This editorial also marks a collaborative venture by the editors of Journal of Interprofessional Care and Interface - Comunicação, Saúde, Educação to work together and publish matched editorials in both English and Portuguese that explore key issues of mutual interest to readers of both journals.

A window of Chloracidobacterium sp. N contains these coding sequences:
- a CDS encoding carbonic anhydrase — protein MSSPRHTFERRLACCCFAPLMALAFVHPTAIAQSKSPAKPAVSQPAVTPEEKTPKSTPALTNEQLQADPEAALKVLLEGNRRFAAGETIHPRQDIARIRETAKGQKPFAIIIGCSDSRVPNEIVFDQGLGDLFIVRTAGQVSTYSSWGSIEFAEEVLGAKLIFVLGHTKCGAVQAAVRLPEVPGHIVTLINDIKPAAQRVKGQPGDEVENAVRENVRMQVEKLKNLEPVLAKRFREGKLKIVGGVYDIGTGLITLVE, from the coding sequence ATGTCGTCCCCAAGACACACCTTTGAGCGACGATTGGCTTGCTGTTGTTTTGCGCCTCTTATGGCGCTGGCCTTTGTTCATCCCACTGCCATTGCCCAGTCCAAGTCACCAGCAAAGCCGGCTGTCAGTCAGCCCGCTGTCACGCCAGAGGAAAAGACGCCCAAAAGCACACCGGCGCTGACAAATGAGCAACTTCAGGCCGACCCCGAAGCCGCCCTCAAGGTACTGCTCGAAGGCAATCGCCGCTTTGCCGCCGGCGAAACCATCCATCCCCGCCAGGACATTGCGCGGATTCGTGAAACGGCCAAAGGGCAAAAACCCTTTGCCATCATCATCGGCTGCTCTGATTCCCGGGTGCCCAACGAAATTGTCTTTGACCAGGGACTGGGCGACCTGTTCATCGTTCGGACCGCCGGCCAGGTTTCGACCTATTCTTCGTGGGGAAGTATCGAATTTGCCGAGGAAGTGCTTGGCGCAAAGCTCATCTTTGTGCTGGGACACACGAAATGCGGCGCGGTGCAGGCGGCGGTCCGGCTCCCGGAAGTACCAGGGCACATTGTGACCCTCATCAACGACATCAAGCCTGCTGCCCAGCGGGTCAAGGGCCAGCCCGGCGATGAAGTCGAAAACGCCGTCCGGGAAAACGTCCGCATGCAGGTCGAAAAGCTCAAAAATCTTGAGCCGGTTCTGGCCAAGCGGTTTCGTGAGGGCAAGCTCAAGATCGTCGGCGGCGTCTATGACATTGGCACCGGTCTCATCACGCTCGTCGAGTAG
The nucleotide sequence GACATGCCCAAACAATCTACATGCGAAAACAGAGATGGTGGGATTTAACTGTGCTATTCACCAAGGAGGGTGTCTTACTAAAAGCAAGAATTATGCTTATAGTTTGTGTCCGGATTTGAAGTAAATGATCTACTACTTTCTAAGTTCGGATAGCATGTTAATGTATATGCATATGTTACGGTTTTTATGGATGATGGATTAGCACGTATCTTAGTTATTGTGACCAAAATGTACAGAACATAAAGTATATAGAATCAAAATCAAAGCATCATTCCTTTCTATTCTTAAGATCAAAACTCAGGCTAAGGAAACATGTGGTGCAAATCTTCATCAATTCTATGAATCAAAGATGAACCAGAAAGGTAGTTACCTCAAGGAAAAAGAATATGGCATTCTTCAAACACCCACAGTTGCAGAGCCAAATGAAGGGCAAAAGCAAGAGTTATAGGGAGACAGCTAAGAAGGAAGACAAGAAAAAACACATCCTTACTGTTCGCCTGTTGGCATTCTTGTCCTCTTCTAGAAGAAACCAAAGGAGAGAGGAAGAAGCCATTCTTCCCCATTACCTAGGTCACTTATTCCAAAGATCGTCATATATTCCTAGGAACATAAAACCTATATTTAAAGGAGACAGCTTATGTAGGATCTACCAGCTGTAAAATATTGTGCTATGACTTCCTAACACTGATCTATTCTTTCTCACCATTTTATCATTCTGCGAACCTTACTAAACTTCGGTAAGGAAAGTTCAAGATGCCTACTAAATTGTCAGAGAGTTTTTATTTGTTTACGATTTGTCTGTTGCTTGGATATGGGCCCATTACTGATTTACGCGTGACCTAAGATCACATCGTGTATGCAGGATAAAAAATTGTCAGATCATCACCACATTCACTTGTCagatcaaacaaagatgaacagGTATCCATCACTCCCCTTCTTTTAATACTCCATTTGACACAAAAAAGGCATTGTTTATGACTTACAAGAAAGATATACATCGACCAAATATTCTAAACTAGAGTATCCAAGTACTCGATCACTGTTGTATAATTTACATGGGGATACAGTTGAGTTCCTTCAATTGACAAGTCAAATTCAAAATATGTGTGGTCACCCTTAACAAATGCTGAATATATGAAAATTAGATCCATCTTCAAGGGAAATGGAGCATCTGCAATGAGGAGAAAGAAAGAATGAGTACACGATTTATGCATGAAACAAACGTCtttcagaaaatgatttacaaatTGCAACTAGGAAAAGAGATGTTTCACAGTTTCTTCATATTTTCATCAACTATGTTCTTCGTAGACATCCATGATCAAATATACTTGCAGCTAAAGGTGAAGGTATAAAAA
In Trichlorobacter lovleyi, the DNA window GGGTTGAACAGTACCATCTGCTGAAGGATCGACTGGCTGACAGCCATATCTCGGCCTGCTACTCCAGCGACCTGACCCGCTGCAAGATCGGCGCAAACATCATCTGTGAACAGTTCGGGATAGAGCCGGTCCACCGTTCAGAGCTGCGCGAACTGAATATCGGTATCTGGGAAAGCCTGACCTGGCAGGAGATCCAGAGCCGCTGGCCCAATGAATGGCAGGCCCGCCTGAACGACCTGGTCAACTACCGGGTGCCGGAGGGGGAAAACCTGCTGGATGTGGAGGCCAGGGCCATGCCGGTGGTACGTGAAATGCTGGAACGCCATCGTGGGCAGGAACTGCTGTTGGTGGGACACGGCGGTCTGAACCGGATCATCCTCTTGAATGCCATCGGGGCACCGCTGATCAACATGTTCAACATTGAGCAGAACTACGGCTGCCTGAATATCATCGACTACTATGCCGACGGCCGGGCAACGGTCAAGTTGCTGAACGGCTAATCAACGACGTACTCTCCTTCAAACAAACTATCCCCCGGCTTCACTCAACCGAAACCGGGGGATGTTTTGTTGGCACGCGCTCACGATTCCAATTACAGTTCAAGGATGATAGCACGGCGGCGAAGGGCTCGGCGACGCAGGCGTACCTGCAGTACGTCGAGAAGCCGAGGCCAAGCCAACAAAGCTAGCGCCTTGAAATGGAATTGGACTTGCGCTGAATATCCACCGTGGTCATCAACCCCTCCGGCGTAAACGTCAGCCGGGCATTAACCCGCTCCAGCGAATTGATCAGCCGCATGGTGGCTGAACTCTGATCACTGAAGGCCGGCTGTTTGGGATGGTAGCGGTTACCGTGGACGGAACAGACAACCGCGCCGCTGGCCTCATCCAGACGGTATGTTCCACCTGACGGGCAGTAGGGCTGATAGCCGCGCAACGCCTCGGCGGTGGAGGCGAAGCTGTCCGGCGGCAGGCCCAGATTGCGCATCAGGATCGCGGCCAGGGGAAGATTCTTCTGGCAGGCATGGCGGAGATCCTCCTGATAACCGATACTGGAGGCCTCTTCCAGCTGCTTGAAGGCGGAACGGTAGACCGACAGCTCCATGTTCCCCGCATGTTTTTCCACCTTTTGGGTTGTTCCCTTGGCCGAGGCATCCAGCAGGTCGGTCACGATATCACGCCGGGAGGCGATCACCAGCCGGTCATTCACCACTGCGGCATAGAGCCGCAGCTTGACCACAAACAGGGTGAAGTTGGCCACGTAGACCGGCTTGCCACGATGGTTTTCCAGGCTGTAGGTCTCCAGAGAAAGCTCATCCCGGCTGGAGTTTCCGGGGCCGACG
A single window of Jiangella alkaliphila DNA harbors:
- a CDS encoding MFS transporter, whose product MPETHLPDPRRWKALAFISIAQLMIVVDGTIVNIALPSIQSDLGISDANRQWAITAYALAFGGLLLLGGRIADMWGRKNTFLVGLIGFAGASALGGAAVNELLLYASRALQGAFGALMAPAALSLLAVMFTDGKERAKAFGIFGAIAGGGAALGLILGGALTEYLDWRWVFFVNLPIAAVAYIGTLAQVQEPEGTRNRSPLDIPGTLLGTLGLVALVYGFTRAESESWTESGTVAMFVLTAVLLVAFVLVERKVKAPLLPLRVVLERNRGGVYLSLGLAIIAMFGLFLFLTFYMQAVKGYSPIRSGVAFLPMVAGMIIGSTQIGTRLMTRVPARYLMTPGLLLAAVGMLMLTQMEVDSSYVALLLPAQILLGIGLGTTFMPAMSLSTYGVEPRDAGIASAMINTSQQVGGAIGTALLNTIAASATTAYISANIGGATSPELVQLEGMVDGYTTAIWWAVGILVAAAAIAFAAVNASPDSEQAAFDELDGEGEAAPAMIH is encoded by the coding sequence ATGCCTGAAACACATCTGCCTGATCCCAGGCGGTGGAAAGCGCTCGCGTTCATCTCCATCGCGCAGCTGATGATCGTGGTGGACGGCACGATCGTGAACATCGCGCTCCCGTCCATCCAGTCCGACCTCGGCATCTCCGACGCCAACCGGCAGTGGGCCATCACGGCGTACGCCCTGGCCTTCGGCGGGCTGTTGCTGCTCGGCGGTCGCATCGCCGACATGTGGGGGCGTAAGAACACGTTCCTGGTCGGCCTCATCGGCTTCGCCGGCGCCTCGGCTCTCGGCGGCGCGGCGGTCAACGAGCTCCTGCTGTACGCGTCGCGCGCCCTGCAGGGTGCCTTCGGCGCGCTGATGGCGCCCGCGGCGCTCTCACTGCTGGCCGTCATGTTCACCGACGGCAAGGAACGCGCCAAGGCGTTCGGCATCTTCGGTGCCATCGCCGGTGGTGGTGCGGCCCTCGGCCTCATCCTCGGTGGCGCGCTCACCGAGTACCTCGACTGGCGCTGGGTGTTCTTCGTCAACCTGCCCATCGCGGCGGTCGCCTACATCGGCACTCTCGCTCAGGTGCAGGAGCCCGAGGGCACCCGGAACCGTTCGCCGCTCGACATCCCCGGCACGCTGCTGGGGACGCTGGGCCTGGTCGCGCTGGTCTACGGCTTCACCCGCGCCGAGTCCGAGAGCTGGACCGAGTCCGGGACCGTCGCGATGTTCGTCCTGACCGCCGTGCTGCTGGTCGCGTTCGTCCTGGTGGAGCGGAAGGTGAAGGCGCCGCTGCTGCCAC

The social and political process that resulted in the building of such universal health care system44. Lei nº 8.080, de 19 de setembro de 1990. Dispõe sobre as condições para a promoção, proteção e recuperação da saúde, a organização e o funcionamento dos serviços correspondentes e dá outras providências. Diário Oficial da união. 19 Set 1990. 128(182)., was anchored in the aforementioned principles and resulted in acknowledging the need of interprofessional and interdisciplinary teamwork, especially in primary care and health care networks contexts. These circumstances fostered the uprising of innovative proposals for developments in teamwork practices, centered in health needs both of individuals and communities. Studies of initiatives in primary care, in mental health and hospitals (among other settings) that show, “success in reorganizing the modus operandi of teams, based in a technical care model that fosters interprofessional collaboration”55. Furtado JP. Equipes de referência: arranjo institucional para potencializar a colaboração entre disciplinas e profissões. Interface (Botucatu). 2007; 11(22):239-55. (p. 254). Not withstanding those successful stories, teamwork in Brazil still has a long road ahead to be consolidated as an effective practice and to overcome the usual fragmented work process, if we take as a reference the framework of collaborative interprofessional practice proposed as a global goal by the World Health Organization66. World Health Organization. Framework for action on interprofessional education & collaborative oractice. Geneva: WHO; 2010..